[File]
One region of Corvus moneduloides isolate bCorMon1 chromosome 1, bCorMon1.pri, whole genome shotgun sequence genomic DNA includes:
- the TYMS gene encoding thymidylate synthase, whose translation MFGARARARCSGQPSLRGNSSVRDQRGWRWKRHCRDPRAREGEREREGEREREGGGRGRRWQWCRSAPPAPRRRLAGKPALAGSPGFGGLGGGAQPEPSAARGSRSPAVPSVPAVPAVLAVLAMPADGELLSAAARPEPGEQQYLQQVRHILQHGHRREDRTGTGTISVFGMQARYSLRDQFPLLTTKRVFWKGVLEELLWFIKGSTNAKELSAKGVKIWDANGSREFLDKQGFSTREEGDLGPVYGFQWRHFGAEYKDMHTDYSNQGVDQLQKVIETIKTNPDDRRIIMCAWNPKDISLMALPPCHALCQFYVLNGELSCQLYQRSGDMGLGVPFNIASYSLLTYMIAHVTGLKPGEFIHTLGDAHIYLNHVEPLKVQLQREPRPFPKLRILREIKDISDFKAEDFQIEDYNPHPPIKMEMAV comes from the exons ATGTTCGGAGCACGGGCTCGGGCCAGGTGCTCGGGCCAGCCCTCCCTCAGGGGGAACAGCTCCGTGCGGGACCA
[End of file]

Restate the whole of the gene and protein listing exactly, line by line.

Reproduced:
One region of Corvus moneduloides isolate bCorMon1 chromosome 1, bCorMon1.pri, whole genome shotgun sequence genomic DNA includes:
- the TYMS gene encoding thymidylate synthase, whose translation MFGARARARCSGQPSLRGNSSVRDQRGWRWKRHCRDPRAREGEREREGEREREGGGRGRRWQWCRSAPPAPRRRLAGKPALAGSPGFGGLGGGAQPEPSAARGSRSPAVPSVPAVPAVLAVLAMPADGELLSAAARPEPGEQQYLQQVRHILQHGHRREDRTGTGTISVFGMQARYSLRDQFPLLTTKRVFWKGVLEELLWFIKGSTNAKELSAKGVKIWDANGSREFLDKQGFSTREEGDLGPVYGFQWRHFGAEYKDMHTDYSNQGVDQLQKVIETIKTNPDDRRIIMCAWNPKDISLMALPPCHALCQFYVLNGELSCQLYQRSGDMGLGVPFNIASYSLLTYMIAHVTGLKPGEFIHTLGDAHIYLNHVEPLKVQLQREPRPFPKLRILREIKDISDFKAEDFQIEDYNPHPPIKMEMAV comes from the exons ATGTTCGGAGCACGGGCTCGGGCCAGGTGCTCGGGCCAGCCCTCCCTCAGGGGGAACAGCTCCGTGCGGGACCA